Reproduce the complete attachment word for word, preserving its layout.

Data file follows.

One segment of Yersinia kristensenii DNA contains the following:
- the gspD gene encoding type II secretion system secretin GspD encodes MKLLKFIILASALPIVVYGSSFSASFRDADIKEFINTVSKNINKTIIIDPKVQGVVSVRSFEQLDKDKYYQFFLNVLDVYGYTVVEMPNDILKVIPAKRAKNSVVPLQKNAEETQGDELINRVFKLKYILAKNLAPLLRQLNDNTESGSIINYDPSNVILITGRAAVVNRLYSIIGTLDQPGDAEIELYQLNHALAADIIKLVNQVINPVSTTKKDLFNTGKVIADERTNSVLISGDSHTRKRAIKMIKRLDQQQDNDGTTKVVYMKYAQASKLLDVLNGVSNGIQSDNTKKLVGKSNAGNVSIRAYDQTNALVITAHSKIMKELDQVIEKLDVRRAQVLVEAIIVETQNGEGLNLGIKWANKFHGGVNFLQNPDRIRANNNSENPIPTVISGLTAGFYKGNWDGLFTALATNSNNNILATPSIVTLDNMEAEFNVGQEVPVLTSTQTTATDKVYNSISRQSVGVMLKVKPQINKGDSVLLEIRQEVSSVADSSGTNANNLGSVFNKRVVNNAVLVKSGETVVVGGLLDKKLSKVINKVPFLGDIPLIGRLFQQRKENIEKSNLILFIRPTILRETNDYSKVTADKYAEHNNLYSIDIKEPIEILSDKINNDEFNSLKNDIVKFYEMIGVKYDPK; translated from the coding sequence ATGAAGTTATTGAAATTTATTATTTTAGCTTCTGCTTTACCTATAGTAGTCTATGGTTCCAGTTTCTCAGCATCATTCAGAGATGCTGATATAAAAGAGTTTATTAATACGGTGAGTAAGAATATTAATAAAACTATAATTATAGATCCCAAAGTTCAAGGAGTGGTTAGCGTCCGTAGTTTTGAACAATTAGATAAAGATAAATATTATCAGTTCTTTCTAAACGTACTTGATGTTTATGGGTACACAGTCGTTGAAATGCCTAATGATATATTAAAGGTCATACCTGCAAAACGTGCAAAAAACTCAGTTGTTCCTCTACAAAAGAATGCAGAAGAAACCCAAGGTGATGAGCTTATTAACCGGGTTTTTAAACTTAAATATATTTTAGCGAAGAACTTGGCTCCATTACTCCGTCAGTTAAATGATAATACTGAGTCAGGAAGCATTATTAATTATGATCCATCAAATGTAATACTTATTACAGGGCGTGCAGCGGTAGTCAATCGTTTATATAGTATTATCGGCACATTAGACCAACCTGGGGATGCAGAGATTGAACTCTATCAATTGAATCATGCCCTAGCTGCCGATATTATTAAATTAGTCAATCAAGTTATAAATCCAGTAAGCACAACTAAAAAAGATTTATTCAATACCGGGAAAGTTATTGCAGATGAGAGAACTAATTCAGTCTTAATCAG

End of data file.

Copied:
One segment of Yersinia kristensenii DNA contains the following:
- the gspD gene encoding type II secretion system secretin GspD encodes MKLLKFIILASALPIVVYGSSFSASFRDADIKEFINTVSKNINKTIIIDPKVQGVVSVRSFEQLDKDKYYQFFLNVLDVYGYTVVEMPNDILKVIPAKRAKNSVVPLQKNAEETQGDELINRVFKLKYILAKNLAPLLRQLNDNTESGSIINYDPSNVILITGRAAVVNRLYSIIGTLDQPGDAEIELYQLNHALAADIIKLVNQVINPVSTTKKDLFNTGKVIADERTNSVLISGDSHTRKRAIKMIKRLDQQQDNDGTTKVVYMKYAQASKLLDVLNGVSNGIQSDNTKKLVGKSNAGNVSIRAYDQTNALVITAHSKIMKELDQVIEKLDVRRAQVLVEAIIVETQNGEGLNLGIKWANKFHGGVNFLQNPDRIRANNNSENPIPTVISGLTAGFYKGNWDGLFTALATNSNNNILATPSIVTLDNMEAEFNVGQEVPVLTSTQTTATDKVYNSISRQSVGVMLKVKPQINKGDSVLLEIRQEVSSVADSSGTNANNLGSVFNKRVVNNAVLVKSGETVVVGGLLDKKLSKVINKVPFLGDIPLIGRLFQQRKENIEKSNLILFIRPTILRETNDYSKVTADKYAEHNNLYSIDIKEPIEILSDKINNDEFNSLKNDIVKFYEMIGVKYDPK; translated from the coding sequence ATGAAGTTATTGAAATTTATTATTTTAGCTTCTGCTTTACCTATAGTAGTCTATGGTTCCAGTTTCTCAGCATCATTCAGAGATGCTGATATAAAAGAGTTTATTAATACGGTGAGTAAGAATATTAATAAAACTATAATTATAGATCCCAAAGTTCAAGGAGTGGTTAGCGTCCGTAGTTTTGAACAATTAGATAAAGATAAATATTATCAGTTCTTTCTAAACGTACTTGATGTTTATGGGTACACAGTCGTTGAAATGCCTAATGATATATTAAAGGTCATACCTGCAAAACGTGCAAAAAACTCAGTTGTTCCTCTACAAAAGAATGCAGAAGAAACCCAAGGTGATGAGCTTATTAACCGGGTTTTTAAACTTAAATATATTTTAGCGAAGAACTTGGCTCCATTACTCCGTCAGTTAAATGATAATACTGAGTCAGGAAGCATTATTAATTATGATCCATCAAATGTAATACTTATTACAGGGCGTGCAGCGGTAGTCAATCGTTTATATAGTATTATCGGCACATTAGACCAACCTGGGGATGCAGAGATTGAACTCTATCAATTGAATCATGCCCTAGCTGCCGATATTATTAAATTAGTCAATCAAGTTATAAATCCAGTAAGCACAACTAAAAAAGATTTATTCAATACCGGGAAAGTTATTGCAGATGAGAGAACTAATTCAGTCTTAATCAG